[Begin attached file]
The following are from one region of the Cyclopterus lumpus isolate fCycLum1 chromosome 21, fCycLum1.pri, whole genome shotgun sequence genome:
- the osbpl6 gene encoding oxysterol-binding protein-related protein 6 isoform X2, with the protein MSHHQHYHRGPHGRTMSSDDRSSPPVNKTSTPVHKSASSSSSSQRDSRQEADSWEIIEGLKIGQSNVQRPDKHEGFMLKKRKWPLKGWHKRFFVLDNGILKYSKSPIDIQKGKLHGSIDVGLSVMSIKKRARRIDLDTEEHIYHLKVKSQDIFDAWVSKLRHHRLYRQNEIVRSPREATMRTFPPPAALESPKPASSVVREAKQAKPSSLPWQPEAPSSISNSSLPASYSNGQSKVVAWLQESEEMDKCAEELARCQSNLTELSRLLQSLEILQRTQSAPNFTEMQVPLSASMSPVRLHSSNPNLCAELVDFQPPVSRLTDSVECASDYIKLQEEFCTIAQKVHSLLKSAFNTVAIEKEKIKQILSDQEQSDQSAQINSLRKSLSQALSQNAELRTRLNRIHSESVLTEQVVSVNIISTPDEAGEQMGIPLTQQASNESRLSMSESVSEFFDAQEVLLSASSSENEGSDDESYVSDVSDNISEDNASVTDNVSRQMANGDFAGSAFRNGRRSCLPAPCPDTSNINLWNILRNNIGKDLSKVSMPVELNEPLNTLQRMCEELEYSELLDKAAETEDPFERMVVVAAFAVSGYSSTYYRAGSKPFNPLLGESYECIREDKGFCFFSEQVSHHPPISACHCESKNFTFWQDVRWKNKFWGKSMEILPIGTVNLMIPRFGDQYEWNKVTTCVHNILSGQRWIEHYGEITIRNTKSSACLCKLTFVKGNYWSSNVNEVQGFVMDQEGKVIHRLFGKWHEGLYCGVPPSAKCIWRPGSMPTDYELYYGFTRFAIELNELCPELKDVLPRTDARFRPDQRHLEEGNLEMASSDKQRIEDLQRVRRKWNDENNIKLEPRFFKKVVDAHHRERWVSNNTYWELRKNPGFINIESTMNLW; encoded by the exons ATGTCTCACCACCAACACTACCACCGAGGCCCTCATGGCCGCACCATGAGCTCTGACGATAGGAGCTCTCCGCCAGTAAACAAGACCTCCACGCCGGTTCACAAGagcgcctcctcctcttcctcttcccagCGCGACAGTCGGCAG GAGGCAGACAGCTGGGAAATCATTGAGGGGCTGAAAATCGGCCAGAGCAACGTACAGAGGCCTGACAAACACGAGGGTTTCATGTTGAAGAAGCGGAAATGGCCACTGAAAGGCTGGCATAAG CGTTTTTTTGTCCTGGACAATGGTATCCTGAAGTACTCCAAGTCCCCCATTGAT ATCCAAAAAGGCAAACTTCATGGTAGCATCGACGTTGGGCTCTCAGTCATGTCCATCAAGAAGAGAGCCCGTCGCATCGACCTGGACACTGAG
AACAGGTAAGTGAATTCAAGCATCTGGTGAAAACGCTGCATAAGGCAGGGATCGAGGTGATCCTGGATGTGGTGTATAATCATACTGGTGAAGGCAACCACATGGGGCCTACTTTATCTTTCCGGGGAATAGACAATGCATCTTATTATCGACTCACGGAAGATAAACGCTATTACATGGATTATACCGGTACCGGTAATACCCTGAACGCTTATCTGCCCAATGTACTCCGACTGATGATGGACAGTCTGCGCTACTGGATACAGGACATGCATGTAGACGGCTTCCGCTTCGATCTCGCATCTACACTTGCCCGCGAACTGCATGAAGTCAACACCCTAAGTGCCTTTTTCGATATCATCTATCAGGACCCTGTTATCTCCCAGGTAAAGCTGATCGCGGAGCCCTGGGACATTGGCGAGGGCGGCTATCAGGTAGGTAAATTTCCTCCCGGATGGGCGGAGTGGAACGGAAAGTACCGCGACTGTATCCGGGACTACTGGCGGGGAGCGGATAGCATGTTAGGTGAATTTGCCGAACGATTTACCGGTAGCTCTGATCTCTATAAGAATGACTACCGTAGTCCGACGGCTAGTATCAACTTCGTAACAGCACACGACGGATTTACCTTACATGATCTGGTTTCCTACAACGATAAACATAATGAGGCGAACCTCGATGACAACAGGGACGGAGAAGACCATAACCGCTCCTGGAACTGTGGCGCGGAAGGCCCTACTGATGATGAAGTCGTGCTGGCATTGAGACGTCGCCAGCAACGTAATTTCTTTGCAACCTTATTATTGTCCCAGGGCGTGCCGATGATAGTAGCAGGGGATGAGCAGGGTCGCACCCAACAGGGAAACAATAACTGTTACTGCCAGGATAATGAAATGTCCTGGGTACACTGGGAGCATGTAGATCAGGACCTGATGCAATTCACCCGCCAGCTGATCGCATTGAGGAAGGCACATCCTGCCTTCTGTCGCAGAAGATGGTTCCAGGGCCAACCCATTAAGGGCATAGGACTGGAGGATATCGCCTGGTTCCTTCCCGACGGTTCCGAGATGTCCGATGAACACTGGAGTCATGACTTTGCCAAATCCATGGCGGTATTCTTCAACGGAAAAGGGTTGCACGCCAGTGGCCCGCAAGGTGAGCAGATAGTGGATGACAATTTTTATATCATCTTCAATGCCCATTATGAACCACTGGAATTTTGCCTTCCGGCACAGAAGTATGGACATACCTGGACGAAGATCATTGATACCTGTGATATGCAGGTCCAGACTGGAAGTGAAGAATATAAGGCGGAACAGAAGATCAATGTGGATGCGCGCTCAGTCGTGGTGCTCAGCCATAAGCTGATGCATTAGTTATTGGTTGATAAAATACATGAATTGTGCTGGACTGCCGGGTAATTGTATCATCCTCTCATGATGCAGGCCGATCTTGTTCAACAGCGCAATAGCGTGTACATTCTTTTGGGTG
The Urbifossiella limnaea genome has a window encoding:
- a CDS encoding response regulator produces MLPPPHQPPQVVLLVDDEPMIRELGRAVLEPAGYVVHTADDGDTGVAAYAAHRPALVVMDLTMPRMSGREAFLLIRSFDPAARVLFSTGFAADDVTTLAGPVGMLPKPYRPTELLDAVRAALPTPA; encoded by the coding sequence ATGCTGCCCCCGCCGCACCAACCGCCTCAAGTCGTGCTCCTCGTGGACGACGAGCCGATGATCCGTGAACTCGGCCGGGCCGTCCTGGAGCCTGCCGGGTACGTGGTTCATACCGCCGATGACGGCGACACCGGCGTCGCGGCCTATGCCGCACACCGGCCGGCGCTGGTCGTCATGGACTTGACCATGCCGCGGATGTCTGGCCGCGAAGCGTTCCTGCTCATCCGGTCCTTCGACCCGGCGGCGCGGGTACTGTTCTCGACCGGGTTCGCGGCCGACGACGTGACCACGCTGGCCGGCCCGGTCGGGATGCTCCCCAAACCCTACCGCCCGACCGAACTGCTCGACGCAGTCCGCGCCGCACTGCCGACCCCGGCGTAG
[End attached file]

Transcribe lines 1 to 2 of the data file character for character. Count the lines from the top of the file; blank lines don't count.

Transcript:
The following are from one region of the Cyclopterus lumpus isolate fCycLum1 chromosome 21, fCycLum1.pri, whole genome shotgun sequence genome:
- the osbpl6 gene encoding oxysterol-binding protein-related protein 6 isoform X2, with the protein MSHHQHYHRGPHGRTMSSDDRSSPPVNKTSTPVHKSASSSSSSQRDSRQEADSWEIIEGLKIGQSNVQRPDKHEGFMLKKRKWPLKGWHKRFFVLDNGILKYSKSPIDIQKGKLHGSIDVGLSVMSIKKRARRIDLDTEEHIYHLKVKSQDIFDAWVSKLRHHRLYRQNEIVRSPREATMRTFPPPAALESPKPASSVVREAKQAKPSSLPWQPEAPSSISNSSLPASYSNGQSKVVAWLQESEEMDKCAEELARCQSNLTELSRLLQSLEILQRTQSAPNFTEMQVPLSASMSPVRLHSSNPNLCAELVDFQPPVSRLTDSVECASDYIKLQEEFCTIAQKVHSLLKSAFNTVAIEKEKIKQILSDQEQSDQSAQINSLRKSLSQALSQNAELRTRLNRIHSESVLTEQVVSVNIISTPDEAGEQMGIPLTQQASNESRLSMSESVSEFFDAQEVLLSASSSENEGSDDESYVSDVSDNISEDNASVTDNVSRQMANGDFAGSAFRNGRRSCLPAPCPDTSNINLWNILRNNIGKDLSKVSMPVELNEPLNTLQRMCEELEYSELLDKAAETEDPFERMVVVAAFAVSGYSSTYYRAGSKPFNPLLGESYECIREDKGFCFFSEQVSHHPPISACHCESKNFTFWQDVRWKNKFWGKSMEILPIGTVNLMIPRFGDQYEWNKVTTCVHNILSGQRWIEHYGEITIRNTKSSACLCKLTFVKGNYWSSNVNEVQGFVMDQEGKVIHRLFGKWHEGLYCGVPPSAKCIWRPGSMPTDYELYYGFTRFAIELNELCPELKDVLPRTDARFRPDQRHLEEGNLEMASSDKQRIEDLQRVRRKWNDENNIKLEPRFFKKVVDAHHRERWVSNNTYWELRKNPGFINIESTMNLW; encoded by the exons ATGTCTCACCACCAACACTACCACCGAGGCCCTCATGGCCGCACCATGAGCTCTGACGATAGGAGCTCTCCGCCAGTAAACAAGACCTCCACGCCGGTTCACAAGagcgcctcctcctcttcctcttcccagCGCGACAGTCGGCAG GAGGCAGACAGCTGGGAAATCATTGAGGGGCTGAAAATCGGCCAGAGCAACGTACAGAGGCCTGACAAACACGAGGGTTTCATGTTGAAGAAGCGGAAATGGCCACTGAAAGGCTGGCATAAG CGTTTTTTTGTCCTGGACAATGGTATCCTGAAGTACTCCAAGTCCCCCATTGAT ATCCAAAAAGGCAAACTTCATGGTAGCATCGACGTTGGGCTCTCAGTCATGTCCATCAAGAAGAGAGCCCGTCGCATCGACCTGGACACTGAG